Highlands County mobile home residents band together during power outages

Mobile homes residents struggling with no power
Posted at 6:48 PM, Sep 18, 2017
and last updated 2017-09-18 18:48:55-04

Concerns are growing for many Highlands County residents as they've gone more than a week without power.

Many are especially concerned for people who are elderly or have special needs. Many of them reside in mobile home communities across the county. Hurricane Irma badly damaged several homes.

Kim Johnson is one of several people in a mobile home park who are working to take care of her neighbors. She is helping collect food, water and ice to help keep them going through the power outage that's lasted more than a week.

She drove ABC Action News around the park, showing our crews several homes that were severely damaged. Johnson said many people are still living in them.

One of those residents is a 90-year-old man who has cancer and a catheter.

He has been baking in his mobile home for several days, Johnson said.

"We thought he was in a shelter," she said. "We didn't even know he was here."

He was inside his mobile home when the storm hit. 

"It sounded like a railroad crossing," he said.

Other residents are now living together inside their damaged mobile homes.

Pat Shaw invited her friend Kay to come and stay after Kay's carport and part of her roof got blown away.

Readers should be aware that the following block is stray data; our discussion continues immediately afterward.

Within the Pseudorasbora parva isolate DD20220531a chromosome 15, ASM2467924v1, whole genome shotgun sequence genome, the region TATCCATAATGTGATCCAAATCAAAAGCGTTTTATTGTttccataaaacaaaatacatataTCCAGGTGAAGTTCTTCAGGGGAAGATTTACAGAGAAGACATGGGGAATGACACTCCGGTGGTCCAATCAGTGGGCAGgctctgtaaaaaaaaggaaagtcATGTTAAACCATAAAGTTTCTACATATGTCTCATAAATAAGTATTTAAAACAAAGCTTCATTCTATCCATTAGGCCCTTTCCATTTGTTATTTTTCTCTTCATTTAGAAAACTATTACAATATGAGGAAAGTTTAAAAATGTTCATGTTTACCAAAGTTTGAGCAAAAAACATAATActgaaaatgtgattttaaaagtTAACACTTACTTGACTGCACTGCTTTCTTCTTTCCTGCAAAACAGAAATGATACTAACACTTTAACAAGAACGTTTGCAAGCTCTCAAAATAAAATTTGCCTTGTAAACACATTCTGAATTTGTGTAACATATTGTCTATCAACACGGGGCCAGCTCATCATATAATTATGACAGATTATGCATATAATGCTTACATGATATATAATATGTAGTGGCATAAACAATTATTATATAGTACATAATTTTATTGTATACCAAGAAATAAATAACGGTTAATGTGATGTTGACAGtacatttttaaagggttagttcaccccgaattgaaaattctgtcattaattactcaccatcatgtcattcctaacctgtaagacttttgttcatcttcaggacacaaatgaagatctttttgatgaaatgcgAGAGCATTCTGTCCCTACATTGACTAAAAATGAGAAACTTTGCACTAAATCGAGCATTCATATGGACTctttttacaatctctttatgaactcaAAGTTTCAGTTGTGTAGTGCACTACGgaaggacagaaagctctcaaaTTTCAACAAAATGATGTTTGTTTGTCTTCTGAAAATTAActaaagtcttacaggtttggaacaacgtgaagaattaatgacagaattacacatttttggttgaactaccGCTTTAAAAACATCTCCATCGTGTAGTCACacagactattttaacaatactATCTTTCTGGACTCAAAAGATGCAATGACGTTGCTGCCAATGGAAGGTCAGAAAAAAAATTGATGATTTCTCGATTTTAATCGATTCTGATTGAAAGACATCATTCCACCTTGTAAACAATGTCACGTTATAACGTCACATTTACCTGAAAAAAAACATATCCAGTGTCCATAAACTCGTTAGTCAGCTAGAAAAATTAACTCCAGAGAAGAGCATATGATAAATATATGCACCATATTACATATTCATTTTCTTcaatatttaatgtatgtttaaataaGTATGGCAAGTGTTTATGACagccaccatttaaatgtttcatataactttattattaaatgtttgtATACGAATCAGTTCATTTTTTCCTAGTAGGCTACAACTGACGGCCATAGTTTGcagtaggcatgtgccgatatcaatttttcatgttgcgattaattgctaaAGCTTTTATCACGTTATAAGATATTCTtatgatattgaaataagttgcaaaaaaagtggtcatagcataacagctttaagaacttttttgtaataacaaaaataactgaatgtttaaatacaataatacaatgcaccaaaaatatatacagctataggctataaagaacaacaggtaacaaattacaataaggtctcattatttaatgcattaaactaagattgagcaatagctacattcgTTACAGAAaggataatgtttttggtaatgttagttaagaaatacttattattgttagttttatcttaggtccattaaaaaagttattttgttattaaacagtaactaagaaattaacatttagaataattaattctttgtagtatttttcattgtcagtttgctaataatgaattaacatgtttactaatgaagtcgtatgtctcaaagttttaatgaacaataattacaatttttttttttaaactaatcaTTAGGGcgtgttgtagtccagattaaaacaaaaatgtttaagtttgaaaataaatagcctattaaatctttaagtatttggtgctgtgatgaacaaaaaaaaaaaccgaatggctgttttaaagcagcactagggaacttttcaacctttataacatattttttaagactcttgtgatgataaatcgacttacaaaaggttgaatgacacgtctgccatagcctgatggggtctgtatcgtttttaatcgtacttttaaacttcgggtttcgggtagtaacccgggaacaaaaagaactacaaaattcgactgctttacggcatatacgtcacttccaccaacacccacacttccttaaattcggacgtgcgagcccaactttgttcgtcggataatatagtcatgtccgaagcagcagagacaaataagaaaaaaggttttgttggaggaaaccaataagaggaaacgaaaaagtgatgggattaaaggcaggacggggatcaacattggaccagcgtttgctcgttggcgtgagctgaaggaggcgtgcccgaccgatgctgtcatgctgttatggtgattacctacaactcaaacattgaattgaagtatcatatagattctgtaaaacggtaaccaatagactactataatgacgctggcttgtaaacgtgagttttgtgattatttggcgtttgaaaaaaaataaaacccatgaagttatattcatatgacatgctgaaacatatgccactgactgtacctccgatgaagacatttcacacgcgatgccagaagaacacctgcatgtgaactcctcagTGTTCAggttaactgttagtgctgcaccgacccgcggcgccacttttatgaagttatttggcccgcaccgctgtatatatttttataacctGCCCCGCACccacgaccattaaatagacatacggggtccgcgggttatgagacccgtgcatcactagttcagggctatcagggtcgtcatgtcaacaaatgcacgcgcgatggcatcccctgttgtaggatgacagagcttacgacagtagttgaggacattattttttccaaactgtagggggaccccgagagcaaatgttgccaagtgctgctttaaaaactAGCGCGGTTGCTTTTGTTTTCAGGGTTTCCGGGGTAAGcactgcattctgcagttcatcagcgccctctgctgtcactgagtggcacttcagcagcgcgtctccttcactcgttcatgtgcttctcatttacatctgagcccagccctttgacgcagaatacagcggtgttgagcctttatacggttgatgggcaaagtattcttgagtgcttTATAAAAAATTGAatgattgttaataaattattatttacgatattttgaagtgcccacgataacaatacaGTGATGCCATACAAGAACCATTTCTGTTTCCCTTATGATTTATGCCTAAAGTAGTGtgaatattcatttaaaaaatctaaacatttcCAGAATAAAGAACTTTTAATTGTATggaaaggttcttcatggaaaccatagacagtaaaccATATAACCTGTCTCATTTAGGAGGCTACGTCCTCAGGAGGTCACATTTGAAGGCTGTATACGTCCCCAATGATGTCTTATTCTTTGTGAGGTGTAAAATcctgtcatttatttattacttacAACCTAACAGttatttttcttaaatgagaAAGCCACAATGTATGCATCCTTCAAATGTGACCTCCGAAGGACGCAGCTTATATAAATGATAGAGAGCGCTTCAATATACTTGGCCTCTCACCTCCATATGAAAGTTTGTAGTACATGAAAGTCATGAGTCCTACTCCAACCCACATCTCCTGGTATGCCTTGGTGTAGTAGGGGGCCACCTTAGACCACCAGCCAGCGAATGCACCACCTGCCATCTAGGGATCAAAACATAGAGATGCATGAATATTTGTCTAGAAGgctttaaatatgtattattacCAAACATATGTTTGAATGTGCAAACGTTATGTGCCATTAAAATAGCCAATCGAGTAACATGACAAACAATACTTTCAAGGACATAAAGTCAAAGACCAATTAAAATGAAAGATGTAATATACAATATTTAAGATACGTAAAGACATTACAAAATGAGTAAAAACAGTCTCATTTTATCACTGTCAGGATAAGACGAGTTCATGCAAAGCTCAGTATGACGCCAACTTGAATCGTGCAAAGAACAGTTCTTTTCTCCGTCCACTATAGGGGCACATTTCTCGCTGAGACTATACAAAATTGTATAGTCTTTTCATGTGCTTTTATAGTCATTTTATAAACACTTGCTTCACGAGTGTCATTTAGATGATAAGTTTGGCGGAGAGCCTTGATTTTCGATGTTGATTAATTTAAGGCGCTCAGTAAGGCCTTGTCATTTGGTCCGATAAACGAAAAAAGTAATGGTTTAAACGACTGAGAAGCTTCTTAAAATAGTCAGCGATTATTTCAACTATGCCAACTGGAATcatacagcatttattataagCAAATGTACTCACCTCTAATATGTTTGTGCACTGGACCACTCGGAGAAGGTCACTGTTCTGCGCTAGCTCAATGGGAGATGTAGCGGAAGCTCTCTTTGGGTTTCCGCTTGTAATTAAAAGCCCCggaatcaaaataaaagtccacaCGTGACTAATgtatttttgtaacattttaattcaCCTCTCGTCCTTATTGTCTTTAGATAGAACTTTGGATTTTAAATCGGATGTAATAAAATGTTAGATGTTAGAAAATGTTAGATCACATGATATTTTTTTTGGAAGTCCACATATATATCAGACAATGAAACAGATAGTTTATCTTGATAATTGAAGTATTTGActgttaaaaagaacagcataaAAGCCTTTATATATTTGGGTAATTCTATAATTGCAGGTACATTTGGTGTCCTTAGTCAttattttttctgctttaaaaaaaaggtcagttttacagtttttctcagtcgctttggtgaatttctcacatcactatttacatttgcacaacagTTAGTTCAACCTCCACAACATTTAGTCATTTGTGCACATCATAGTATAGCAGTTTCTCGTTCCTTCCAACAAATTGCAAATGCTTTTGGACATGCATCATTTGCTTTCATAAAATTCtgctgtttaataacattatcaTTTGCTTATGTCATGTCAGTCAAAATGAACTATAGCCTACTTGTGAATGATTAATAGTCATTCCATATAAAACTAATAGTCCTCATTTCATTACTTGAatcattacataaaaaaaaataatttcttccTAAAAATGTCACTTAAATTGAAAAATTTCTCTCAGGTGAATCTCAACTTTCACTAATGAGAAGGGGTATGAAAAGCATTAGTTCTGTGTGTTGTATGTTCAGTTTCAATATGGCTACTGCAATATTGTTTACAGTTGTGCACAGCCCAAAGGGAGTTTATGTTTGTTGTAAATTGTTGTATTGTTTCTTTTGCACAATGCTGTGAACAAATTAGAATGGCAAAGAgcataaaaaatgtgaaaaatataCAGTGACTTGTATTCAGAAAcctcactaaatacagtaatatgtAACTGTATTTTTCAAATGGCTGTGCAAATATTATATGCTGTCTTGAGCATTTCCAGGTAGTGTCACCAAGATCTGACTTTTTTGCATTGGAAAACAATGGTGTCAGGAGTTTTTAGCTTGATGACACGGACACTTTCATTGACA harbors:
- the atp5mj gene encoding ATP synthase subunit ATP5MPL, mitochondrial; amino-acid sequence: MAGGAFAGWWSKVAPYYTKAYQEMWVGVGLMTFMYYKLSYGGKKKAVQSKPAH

"I don't want to be alone," Kay said.

Kay has fallen several times as well in the dark, and was covered in bruises and scrapes.

They both thought they were prepared for the hurricane but said they underestimated how much they would need. They said had it not been for Johnson and other caring neighbors, they would have been surviving purely on peanut butter and crackers. Now, they're just dealing with the constant heat.

"It's so hot," Shaw said. "You know it's just so hot."

These residents are grateful to those who are helping them deal with the problems of power outages.

"I'm glad to help," Johnson said. "You do what you can. There's a lot of older people here and they can't do for themselves."

"This is what it's all about," said Johnson's friend, who has been leading the effort.  "I can live without power. I can live without the necessities but I want to make sure my people are good."

But as the days tick on, with the air off and their homes damaged, some say they are starting to lose hope.